“Look at how many grocers, supermarket chains are coming to Richmond in the [next] two years,” he says. “It’s like an explosion. They all have their market research, so they must have a market that they want to attack. … We’re growing.”
But the current health may mask a problem lurking in the background.
According to information from Colliers International, last year, the Richmond Metropolitan Statistical Area had 79 million square feet of retail for 1.3 million people. Compared against the national average and to other similarly sized metro regions (Charlotte, North Carolina, has 2.3 million people and 63 million square feet of retail; Nashville, Tennessee, has 1.7 million people and 56 million square feet of retail), some experts say we are over-retailed, and that the shift to online may hurt our area more than others.
“At 79 million square feet, Richmond is indexing way above the average of 46 square feet of retail per capita in the U.S.,” Stephens says. “Therefore assuming retail sales continue to migrate online at the current growth factor of 10-12 percent per annum, it seems logical that at some point there could be a significant collapse in that market.”
But Henrico’s Emerson says he hasn’t seen signs of this: “I have heard comments that we’re over-retailed, but our retailers seem to do very well.”
According to Schwartz, fears about being over-retailed or that online shopping will hurt metro Richmond are overblown.
“I can’t speak to 20 years down the road; I’m not an economist or a futurist, but at the end of the day, sticks and bricks still work,” Schwartz says. “I think so many people want to go into a store and touch it, feel it.”
“At one point in time, the basic philosophy was that the Internet was just going to kill bricks-and-mortar retailers, and that hasn’t happened,” Glass says. “What’s happened is that bricks-and-mortar retailers have figured out how to sell on the Internet.”
Still, he warns of changes on the horizon.
“The smaller, what used to be regional malls, the around-350-400-thousand-square-foot malls, they’re probably going to be pretty much extinct unless someone can find a different use for it,” he says.
Different usage may be the key to the survival of shopping centers in the next decade. As the need for retail decreases, services, restaurants and grocery stores may keep these centers afloat.
“Strip centers nowadays … they’re a lot more personal services,” says Chesterfield’s Haasch. “A typical strip center has a grocery store as an anchor and then it will be some in-line shops alongside of it, and those in-line shops are usually restaurants or nail salons or hair-cutting places or dry cleaners. You’re always going to need those stores.”
Kirk Turner, Chesterfield’s planning director, says he’s heard that our area is over-retailed, and that there is a shift toward retail services.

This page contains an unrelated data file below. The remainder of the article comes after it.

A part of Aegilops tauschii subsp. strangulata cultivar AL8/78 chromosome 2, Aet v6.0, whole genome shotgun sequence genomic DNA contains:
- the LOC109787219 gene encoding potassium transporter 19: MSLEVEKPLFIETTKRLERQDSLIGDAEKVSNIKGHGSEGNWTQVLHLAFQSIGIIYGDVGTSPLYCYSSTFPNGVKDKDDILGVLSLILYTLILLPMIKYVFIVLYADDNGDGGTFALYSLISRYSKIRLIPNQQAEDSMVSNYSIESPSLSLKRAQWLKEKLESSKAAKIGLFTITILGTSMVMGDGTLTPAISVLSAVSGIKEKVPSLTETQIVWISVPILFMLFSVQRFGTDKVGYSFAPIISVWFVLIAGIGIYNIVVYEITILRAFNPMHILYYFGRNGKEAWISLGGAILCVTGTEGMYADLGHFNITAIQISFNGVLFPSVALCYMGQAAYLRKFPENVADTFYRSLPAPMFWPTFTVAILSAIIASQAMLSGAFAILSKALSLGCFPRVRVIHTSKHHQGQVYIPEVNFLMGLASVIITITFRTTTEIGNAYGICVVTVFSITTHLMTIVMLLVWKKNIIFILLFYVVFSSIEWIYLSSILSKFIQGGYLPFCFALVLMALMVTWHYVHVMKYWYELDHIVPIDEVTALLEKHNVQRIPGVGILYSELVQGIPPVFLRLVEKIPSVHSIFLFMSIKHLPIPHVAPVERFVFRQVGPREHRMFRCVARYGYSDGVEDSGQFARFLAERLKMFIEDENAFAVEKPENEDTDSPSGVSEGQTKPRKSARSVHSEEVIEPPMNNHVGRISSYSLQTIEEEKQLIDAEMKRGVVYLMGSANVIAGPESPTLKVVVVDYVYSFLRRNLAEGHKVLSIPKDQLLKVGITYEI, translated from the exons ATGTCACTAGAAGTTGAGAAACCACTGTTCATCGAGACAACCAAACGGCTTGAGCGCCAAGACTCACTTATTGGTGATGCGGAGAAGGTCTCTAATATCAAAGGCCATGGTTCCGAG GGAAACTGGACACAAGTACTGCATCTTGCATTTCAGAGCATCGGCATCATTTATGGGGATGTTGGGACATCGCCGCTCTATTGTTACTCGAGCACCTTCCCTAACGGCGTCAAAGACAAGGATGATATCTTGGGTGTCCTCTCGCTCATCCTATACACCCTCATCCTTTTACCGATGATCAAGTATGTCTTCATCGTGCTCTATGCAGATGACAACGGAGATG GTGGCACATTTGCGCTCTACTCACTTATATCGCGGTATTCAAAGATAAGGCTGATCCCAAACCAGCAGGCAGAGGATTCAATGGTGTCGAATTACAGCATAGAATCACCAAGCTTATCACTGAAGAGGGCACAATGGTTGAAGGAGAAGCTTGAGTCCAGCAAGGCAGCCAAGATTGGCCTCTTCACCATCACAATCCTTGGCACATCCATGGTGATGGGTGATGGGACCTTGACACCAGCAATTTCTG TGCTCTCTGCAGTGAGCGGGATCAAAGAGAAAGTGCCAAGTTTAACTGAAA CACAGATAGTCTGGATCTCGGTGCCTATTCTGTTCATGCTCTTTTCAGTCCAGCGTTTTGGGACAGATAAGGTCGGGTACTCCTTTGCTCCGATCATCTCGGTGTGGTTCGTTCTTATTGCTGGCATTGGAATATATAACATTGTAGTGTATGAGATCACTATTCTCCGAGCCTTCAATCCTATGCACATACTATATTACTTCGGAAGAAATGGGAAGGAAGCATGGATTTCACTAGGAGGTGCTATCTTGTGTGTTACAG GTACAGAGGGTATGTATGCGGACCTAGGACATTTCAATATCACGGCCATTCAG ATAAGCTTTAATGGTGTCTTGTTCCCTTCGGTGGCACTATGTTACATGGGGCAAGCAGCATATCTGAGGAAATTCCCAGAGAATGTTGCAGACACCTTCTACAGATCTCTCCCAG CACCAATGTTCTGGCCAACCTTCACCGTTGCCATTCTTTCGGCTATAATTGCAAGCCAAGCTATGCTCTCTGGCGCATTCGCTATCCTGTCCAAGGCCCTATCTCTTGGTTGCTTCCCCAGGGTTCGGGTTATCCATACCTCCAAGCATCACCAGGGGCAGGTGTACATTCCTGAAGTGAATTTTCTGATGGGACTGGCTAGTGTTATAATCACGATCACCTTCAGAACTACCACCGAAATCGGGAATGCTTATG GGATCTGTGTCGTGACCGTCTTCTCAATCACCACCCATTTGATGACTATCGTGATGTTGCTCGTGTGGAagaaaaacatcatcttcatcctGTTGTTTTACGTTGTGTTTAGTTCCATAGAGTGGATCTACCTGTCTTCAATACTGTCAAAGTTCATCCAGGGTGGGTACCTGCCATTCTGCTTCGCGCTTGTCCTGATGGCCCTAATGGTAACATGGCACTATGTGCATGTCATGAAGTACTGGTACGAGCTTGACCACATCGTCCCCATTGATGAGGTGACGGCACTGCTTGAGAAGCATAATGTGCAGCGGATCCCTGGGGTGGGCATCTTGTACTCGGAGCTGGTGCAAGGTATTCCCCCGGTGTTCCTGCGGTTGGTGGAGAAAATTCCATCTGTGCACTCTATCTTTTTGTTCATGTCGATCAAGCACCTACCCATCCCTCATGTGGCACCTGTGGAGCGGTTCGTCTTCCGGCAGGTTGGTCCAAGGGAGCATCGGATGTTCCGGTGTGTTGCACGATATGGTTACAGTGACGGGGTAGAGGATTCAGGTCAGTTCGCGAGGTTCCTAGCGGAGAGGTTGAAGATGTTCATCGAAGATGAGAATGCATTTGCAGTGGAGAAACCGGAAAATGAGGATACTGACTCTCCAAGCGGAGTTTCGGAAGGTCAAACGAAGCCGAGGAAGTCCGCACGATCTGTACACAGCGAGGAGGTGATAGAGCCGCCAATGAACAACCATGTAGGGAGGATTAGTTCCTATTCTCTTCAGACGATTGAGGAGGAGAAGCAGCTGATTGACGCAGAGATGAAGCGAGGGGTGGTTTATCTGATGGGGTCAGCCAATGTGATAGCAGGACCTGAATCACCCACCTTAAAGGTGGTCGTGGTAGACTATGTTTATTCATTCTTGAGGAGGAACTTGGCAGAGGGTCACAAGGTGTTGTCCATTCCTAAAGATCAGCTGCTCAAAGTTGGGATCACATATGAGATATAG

“What we’re seeing in terms of commercial developments and commercial activity is more restaurants than it is retail, so that may be a reflection of the changing buying habits of our citizens,” he says.
At the request of Chesterfield’s Planning Department, the Richmond Regional Planning District Commission is studying ways to revitalize the 5-mile stretch of Midlothian Turnpike from Huguenot Road to Chippenham Parkway. Near the end of the year, the commission will submit its study and recommendations to the planning department on how to improve the area.
Anne Darby, senior planner with the commission, says that retail has indeed followed rooftops to the western side of the county, but there are ways to improve the “dead pockets” along the corridor, such as retrofitting shopping centers to become more pedestrian friendly. She also recommends alternative uses for struggling shopping centers, referencing The Home Depot-anchored Chesterfield Marketplace near Chesterfield Towne Center.
“I think destination entertainment is actually a really good [use],” Darby says, citing a struggling shopping center off western Midlothian Turnpike as an example: Despite being in a busy corridor near Chesterfield Towne Center, the shopping center had “three abandoned big-box stores, one of which is now an indoor trampoline center called Sky Zone, and then the other one is Thunderbolt Indoor Karting. Those are great uses.”
Older shopping centers can also attract the unexpected. Bryant & Stratton College, for example, has found a home in a struggling shopping center off of Hull Street Road, and the growing Latino population in Chesterfield has created market opportunities in older shopping centers along eastern Hull Street Road, Midlothian Turnpike and Jeff Davis Highway, where immigrant shop owners have moved in and taken over formerly vacant storefronts.
Whatever the future of retail, one thing is certain: The retailers that survive will have to continuously out-fox the competition, and the savvy shopper will profit.